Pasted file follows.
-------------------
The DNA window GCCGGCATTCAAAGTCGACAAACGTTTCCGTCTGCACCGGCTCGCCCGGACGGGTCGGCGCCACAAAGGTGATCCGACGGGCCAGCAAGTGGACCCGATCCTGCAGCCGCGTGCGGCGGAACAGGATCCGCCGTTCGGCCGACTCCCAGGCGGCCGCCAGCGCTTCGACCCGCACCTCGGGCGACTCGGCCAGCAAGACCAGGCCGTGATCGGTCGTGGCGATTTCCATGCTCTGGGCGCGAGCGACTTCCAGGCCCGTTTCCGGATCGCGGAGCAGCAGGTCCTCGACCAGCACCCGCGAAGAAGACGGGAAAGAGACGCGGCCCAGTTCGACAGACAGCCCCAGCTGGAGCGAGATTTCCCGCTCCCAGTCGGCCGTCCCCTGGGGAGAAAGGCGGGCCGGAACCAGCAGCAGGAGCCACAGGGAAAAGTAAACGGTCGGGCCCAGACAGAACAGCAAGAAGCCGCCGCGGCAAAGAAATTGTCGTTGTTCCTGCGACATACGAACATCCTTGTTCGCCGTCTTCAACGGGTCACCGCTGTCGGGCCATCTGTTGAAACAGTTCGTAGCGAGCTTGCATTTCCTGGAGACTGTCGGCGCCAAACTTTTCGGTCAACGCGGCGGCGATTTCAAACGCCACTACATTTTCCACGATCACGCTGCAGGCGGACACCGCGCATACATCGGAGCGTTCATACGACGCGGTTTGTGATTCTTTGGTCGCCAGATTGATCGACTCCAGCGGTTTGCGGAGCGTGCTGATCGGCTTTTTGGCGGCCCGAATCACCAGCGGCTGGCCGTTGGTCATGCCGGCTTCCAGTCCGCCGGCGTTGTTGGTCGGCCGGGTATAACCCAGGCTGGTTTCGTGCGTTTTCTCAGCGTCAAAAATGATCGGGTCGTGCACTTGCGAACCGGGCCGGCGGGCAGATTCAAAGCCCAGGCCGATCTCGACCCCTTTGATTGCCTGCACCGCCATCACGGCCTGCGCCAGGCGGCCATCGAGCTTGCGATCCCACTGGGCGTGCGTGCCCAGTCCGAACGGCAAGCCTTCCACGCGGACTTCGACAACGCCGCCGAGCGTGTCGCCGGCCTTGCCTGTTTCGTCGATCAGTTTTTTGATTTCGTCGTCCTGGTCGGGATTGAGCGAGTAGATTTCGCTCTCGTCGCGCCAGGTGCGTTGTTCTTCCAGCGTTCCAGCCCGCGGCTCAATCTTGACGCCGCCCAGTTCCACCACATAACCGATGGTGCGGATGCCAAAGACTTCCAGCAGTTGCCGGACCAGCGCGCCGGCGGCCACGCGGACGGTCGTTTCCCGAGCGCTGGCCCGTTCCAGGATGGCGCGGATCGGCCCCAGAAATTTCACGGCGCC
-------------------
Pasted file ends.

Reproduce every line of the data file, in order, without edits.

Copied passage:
The DNA window GCCGGCATTCAAAGTCGACAAACGTTTCCGTCTGCACCGGCTCGCCCGGACGGGTCGGCGCCACAAAGGTGATCCGACGGGCCAGCAAGTGGACCCGATCCTGCAGCCGCGTGCGGCGGAACAGGATCCGCCGTTCGGCCGACTCCCAGGCGGCCGCCAGCGCTTCGACCCGCACCTCGGGCGACTCGGCCAGCAAGACCAGGCCGTGATCGGTCGTGGCGATTTCCATGCTCTGGGCGCGAGCGACTTCCAGGCCCGTTTCCGGATCGCGGAGCAGCAGGTCCTCGACCAGCACCCGCGAAGAAGACGGGAAAGAGACGCGGCCCAGTTCGACAGACAGCCCCAGCTGGAGCGAGATTTCCCGCTCCCAGTCGGCCGTCCCCTGGGGAGAAAGGCGGGCCGGAACCAGCAGCAGGAGCCACAGGGAAAAGTAAACGGTCGGGCCCAGACAGAACAGCAAGAAGCCGCCGCGGCAAAGAAATTGTCGTTGTTCCTGCGACATACGAACATCCTTGTTCGCCGTCTTCAACGGGTCACCGCTGTCGGGCCATCTGTTGAAACAGTTCGTAGCGAGCTTGCATTTCCTGGAGACTGTCGGCGCCAAACTTTTCGGTCAACGCGGCGGCGATTTCAAACGCCACTACATTTTCCACGATCACGCTGCAGGCGGACACCGCGCATACATCGGAGCGTTCATACGACGCGGTTTGTGATTCTTTGGTCGCCAGATTGATCGACTCCAGCGGTTTGCGGAGCGTGCTGATCGGCTTTTTGGCGGCCCGAATCACCAGCGGCTGGCCGTTGGTCATGCCGGCTTCCAGTCCGCCGGCGTTGTTGGTCGGCCGGGTATAACCCAGGCTGGTTTCGTGCGTTTTCTCAGCGTCAAAAATGATCGGGTCGTGCACTTGCGAACCGGGCCGGCGGGCAGATTCAAAGCCCAGGCCGATCTCGACCCCTTTGATTGCCTGCACCGCCATCACGGCCTGCGCCAGGCGGCCATCGAGCTTGCGATCCCACTGGGCGTGCGTGCCCAGTCCGAACGGCAAGCCTTCCACGCGGACTTCGACAACGCCGCCGAGCGTGTCGCCGGCCTTGCCTGTTTCGTCGATCAGTTTTTTGATTTCGTCGTCCTGGTCGGGATTGAGCGAGTAGATTTCGCTCTCGTCGCGCCAGGTGCGTTGTTCTTCCAGCGTTCCAGCCCGCGGCTCAATCTTGACGCCGCCCAGTTCCACCACATAACCGATGGTGCGGATGCCAAAGACTTCCAGCAGTTGCCGGACCAGCGCGCCGGCGGCCACGCGGACGGTCGTTTCCCGAGCGCTGGCCCGTTCCAGGATGGCGCGGATCGGCCCCAGAAATTTCACGGCGCC